The Impact of Ownership Structure on the Dividend Policy of Japanese Firms with Free Cash Flow Problem

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  • Topic: Dividend, Dividend yield, Principal-agent problem
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The Impact of Ownership Structure on the Dividend Policy of Japanese Firms with Free Cash Flow Problem

Aristotelis Stouraitis Lingling Wu Department of Economics and Finance City University of Hong Kong September 16, 2004

* Contact information: Aristotelis Stouraitis (the author who will attend the conference and present the paper), Tel: (852) 2788 8450, Fax: (852)2788 8806, Email: efstoura@cityu.edu.hk. Lingling Wu, Tel: (852)2788 7393, Email: 50004340@student.cityu.edu.hk. Address : Department of Economics & Finance, City University of Hong Kong, 83 Tat Chee Avenue, Kowloon Tong, Hong Kong

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The Impact of Ownership Structure on the Dividend Policy of Japanese Firms with Free Cash Flow Problem

Abstract This paper, using 986 observations of listed Japanese firms between the years 1992 to 2000, explore the implications of the free cash flow hypothesis concerning the disciplinary role of ownership structure in dividend policy. We find evidence in support of the hypothesis that a positive relation exists between dividends and free cash flow and it’s greater for low-growth firms than for the high-growth firms. The results also show that the impact of managerial ownership and bank ownership on dividend yield is positive particularly for the low growth firms. This is inconsistent with the view that the managerial ownership and institutional ownership reduce the need for the dividend mechanism. Finally, there is evidence that the Keiretsu classification affects relations between ownership structure and dividend payouts. Overall, the dividend policy appears to be used by Japanese low-growth firms to control the overinvestment problem. Free cash flow hypothesis is to some degree supported.

JEL classification codes: G32

G34

G35

Keywords: Ownership Structure, Dividend Policy, Free Cash Flow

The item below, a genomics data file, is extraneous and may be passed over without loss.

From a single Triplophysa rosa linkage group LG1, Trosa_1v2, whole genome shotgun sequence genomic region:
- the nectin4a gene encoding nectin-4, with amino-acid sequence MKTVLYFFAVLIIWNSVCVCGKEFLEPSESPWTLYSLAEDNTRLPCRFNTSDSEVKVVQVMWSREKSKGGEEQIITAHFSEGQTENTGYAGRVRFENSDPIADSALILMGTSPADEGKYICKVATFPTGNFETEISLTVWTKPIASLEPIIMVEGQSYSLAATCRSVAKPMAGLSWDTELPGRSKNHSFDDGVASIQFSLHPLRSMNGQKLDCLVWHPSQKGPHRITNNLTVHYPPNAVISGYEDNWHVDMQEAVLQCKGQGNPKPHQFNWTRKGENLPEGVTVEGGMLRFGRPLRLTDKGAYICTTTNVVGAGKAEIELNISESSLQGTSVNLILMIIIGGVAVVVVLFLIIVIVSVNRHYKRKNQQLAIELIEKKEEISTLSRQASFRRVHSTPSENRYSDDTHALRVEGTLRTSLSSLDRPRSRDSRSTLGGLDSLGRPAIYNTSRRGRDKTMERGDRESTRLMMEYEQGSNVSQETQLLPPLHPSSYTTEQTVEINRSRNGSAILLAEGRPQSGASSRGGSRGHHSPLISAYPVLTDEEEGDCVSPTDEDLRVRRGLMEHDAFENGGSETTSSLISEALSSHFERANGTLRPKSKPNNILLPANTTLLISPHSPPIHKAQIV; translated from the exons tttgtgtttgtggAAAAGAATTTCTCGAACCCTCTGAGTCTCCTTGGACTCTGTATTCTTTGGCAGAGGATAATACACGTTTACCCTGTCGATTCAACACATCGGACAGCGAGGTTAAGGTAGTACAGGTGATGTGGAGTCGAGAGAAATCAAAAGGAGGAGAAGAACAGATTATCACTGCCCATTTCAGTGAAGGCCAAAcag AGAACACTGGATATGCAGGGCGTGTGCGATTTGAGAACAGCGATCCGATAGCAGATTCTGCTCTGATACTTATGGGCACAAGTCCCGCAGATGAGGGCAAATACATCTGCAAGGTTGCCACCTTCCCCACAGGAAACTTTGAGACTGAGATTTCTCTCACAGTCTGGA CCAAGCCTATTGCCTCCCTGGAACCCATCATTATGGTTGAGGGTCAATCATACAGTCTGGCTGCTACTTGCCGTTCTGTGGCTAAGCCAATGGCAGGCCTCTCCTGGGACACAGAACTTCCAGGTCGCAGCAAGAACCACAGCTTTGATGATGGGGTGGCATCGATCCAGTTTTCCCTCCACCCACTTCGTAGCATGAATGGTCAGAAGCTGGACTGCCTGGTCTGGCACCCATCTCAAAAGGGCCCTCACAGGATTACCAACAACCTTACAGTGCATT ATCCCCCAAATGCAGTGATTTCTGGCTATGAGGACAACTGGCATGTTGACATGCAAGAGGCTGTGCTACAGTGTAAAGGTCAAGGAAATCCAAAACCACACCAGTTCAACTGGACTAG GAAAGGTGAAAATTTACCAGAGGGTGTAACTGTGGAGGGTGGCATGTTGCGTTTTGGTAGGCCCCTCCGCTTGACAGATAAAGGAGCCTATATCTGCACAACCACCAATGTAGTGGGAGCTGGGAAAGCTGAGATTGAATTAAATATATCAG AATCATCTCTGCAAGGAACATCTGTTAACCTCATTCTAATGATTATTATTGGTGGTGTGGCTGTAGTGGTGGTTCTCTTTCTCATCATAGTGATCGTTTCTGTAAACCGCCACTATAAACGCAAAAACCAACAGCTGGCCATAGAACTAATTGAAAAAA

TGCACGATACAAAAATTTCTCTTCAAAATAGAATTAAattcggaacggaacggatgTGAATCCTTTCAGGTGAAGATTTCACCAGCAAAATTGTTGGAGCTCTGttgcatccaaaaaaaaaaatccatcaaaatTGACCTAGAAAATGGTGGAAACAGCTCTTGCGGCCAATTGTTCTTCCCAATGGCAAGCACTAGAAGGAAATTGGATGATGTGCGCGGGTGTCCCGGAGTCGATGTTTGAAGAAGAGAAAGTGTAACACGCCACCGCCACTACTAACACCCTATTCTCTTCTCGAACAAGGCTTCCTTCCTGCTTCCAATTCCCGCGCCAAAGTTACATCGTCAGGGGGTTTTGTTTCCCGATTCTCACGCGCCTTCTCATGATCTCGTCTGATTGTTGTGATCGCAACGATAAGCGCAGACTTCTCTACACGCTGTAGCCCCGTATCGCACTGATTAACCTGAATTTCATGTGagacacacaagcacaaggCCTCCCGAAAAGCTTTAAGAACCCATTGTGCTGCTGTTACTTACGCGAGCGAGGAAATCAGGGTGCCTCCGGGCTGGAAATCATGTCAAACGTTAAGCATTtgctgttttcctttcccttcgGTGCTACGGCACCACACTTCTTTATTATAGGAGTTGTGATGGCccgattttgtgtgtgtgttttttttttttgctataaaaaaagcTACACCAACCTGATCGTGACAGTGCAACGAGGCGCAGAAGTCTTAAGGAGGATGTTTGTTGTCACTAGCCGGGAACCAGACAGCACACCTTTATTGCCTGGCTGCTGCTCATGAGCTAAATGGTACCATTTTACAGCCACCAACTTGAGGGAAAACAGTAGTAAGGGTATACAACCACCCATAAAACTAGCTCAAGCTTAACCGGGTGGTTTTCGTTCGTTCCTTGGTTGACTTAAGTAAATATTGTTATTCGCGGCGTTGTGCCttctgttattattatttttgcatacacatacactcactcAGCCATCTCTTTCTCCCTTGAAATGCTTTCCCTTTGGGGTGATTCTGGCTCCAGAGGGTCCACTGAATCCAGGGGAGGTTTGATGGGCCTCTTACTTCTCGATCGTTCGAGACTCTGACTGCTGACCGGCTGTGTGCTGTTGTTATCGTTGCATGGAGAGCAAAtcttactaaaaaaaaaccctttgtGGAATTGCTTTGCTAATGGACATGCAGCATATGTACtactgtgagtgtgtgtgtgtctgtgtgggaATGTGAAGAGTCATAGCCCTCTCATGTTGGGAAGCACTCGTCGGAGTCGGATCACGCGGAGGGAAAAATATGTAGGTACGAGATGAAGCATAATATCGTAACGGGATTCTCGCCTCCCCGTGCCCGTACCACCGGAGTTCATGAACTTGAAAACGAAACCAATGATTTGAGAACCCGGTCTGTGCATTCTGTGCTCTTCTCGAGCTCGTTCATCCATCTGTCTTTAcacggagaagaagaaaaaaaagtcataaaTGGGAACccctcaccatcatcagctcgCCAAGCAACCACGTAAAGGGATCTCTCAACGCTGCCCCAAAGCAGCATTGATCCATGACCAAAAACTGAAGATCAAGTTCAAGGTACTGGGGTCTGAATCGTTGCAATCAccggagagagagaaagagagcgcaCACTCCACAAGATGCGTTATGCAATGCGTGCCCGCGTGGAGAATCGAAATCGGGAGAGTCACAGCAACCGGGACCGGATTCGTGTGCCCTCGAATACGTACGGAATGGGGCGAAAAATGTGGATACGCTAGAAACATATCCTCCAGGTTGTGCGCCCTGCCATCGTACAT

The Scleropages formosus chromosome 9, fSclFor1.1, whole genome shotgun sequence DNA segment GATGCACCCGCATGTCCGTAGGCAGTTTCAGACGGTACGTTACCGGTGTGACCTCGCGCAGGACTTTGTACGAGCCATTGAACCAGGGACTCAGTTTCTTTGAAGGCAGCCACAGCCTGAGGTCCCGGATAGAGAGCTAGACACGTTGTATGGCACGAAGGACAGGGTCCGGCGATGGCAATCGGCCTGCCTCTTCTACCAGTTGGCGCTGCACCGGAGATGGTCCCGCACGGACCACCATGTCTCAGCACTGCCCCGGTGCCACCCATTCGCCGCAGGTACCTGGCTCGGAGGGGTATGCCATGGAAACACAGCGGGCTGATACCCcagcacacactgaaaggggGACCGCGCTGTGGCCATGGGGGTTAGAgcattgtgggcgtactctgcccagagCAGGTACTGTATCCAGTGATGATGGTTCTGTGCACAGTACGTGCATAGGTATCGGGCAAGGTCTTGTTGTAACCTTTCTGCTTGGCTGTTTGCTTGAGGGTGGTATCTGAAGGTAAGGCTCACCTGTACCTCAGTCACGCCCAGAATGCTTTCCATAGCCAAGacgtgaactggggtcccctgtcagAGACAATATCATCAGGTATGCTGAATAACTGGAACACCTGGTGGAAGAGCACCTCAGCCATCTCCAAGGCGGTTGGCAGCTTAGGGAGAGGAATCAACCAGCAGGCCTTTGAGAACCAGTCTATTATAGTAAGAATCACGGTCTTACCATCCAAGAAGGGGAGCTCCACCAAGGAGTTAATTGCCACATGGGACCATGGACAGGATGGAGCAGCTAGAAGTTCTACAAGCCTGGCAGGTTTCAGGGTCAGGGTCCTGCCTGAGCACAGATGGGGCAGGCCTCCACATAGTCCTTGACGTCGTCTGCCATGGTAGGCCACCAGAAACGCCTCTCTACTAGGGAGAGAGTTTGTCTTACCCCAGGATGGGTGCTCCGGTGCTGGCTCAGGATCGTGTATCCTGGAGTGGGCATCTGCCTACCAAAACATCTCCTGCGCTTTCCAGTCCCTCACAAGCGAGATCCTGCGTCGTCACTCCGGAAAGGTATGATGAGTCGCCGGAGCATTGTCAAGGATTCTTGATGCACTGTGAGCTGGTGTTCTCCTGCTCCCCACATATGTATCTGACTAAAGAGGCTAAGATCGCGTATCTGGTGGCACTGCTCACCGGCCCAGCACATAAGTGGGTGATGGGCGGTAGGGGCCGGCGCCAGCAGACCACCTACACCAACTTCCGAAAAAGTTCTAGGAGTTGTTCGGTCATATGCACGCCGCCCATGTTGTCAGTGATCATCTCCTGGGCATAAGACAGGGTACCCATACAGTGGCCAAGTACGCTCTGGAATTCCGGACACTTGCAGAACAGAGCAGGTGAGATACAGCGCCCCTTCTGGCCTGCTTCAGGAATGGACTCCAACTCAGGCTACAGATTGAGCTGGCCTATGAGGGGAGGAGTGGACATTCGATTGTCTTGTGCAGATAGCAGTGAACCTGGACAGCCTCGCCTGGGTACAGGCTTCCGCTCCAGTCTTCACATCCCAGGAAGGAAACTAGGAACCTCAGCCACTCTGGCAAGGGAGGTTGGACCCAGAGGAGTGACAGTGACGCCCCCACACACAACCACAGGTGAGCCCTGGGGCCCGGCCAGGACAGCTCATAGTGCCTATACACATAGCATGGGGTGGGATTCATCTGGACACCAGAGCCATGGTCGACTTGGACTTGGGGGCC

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1. Introduction Why does a firm pay dividends? This question has been the subject of debate for many years, In the pre-Miller and Modigliani era, it was believed that increasing dividends would always increase market value. Miller and Modigliani (1961) establish that in a perfect capital market, given an investment policy, dividend is irrelevant in determining share value. Empirically, however, we have observed that a change in dividend policy does have a significant impact on the share price. Different researchers have concentrated on different types of imperfections in the market in order to rationalize why dividends matter. Of these, a plausible idea is that corporate dividend policy addresses agency problems between shareholders and managers (Rozeff, 1982; Easterbrook, 1984; Jensen, 1986). According to these agency theories, unless profits are paid out to shareholders as dividends, they may be committed to unprofitable projects that provide private benefits for the managers. Rozeff (1982) and Easterbrook (1984) argues that the payment of dividends expose companies to the possible need to raise external funds, and hence subjects them to greater monitoring by capital markets. Jensen (1986) argues that paying dividends reduces the discretionary resources under managerial control and so helps to mitigate the overinvestment problem. In this study, we examine the implication of the free cash flow hypothesis in corporate dividend policy, and focus specifically on cross-sectional relations between dividend payout policy and ownership structure and free cash flow. Given the severity of the overinvestment problem, relations between dividend payouts and ownership structure, free cash flow may be conditioned on the existence of growth opportunities. This research examines how the sensitivity of relations between dividend payouts and ownership structure, free cash flow varies cross-sectionally with growth opportunities. Previous studies have shown that in countries like the US, firm ownership is relatively dispersed, leading to a limited ability of owners to monitor or control management’s use of free cash flow. Thus...
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